Where is that old carving partly painted blue?
We're in picturesque Bamberg, Germany on a GPS scavenger hunt and, truth be told, there was a fair amount of grumbling among our young scavenger hunters -- it was raining; it was hard. One family dropped out. Another opted for more hot chocolate and coffee rather than the hunt.
But our team, the "Superstars," including Hannah and Ellie Manton, 10-year-old twins from Brisbane, Australia, and their parents persevered and we won the hunt, orchestrated by City Hunters and arranged by Uniworld River Cruises as a special family excursion -- despite never finding that carving. We did, however, find a statue of men without legs, deciphered a code based on statues over a church door and snacked on local sausage in the famous market. "One of the most fun activities off the ship because it was a challenge," said Hannah Manton afterward.
Welcome to river cruising, family style. If you think river cruising is just for seniors, think again. Uniworld, which has been named by CruiseCritic.com as the "best overall river line," is tripling its family itineraries in 2016, whether you want to cruise the Danube or the Rhine, tour Italy or, as we did, Germany's famous Christmas markets in December. (Read my travel diaries. TIP: We found Lufthansa’s new premium economy comparable to business class on a domestic flight with extra room and perks that made the long-haul flight far more comfortable.)
The Cruise Lines International Association has just reported that river cruises continue to grow in popularity with 18 new ships expected this year, and Uniworld isn't the only one eyeing the burgeoning family market. Adventures by Disney will offer seven river cruises for the first time; Tauck Bridges is also offering family river cruises in Europe in the coming year.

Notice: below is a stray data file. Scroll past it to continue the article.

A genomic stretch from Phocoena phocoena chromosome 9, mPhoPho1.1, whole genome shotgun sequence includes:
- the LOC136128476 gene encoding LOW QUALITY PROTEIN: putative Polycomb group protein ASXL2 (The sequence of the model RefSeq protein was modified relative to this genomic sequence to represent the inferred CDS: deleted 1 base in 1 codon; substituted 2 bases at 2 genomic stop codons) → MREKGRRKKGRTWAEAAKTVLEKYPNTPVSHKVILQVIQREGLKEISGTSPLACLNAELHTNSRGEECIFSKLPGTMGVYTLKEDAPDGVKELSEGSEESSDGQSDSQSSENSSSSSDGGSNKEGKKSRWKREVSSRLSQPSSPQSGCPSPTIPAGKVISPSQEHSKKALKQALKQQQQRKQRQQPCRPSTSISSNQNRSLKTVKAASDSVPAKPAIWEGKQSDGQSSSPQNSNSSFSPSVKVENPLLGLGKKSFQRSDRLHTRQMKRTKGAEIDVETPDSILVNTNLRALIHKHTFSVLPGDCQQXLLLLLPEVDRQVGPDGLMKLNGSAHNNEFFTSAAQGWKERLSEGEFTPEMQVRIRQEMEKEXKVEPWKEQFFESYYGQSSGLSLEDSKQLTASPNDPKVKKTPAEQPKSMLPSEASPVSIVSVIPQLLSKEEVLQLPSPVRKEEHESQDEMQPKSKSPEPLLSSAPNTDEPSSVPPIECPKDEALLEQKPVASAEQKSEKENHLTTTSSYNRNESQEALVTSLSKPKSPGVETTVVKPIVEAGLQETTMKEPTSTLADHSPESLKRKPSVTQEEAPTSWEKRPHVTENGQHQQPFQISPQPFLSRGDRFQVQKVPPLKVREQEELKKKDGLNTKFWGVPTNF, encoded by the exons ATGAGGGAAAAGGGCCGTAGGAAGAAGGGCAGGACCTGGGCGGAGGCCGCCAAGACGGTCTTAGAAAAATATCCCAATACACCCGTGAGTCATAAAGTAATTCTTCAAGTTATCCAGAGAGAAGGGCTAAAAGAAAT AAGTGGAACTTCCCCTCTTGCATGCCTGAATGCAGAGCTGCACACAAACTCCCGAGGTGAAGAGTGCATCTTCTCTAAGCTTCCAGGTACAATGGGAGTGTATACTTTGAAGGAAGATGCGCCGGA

But no one appears to have as many family options as Uniworld and kids four to 18 cruise half price on selected itineraries. It certainly seems to make business sense, especially as baby boomer grandparents, like the ones I met, increasingly want to show their grandchildren a bit of the world.
Patti Kelly, an avid cruiser from Colorado, explained, "The best gift I can give my grandchildren is memories." She and her son's family, from Northern California, gave the river cruise a decided thumbs up -- the intimacy of a ship that holds fewer than 140 passengers, the special shore excursions that offered just enough history and sites for kids, the on board kids' programming and the opportunities for them to make friends with kids who live half a world away, even the free laundry on board. "No schlepping from city to city, hotel to hotel!" said Diana Carlson, Kelly's daughter-in-law.
"This is so easy," Kelly said, echoing what other parents and grandparents said all week.
The 16 kids on board from five to 15 made fast friends -- the age difference didn't seem to matter -- exploring the ship as we made our way from Frankfurt to Nuremberg. They enthusiastically joined the kids-only activities (think waffle-making with the chef, learning a bit of German by identifying favorite German chocolates), as well as daily family excursions off the ship, led by tour guides attuned to children. "My first palace," one 8-year-old exclaimed after touring the Wurzburg Residence, one of the most famous Baroque palaces in Europe with its room of 600 mirrors. As soon as they got back on board, they adjourned to their own club room for crafts, board and video games and snacks. When parents opined that dinner was too late for the youngest cruisers, a special early kids' dinner was arranged -- with an organized activity afterward.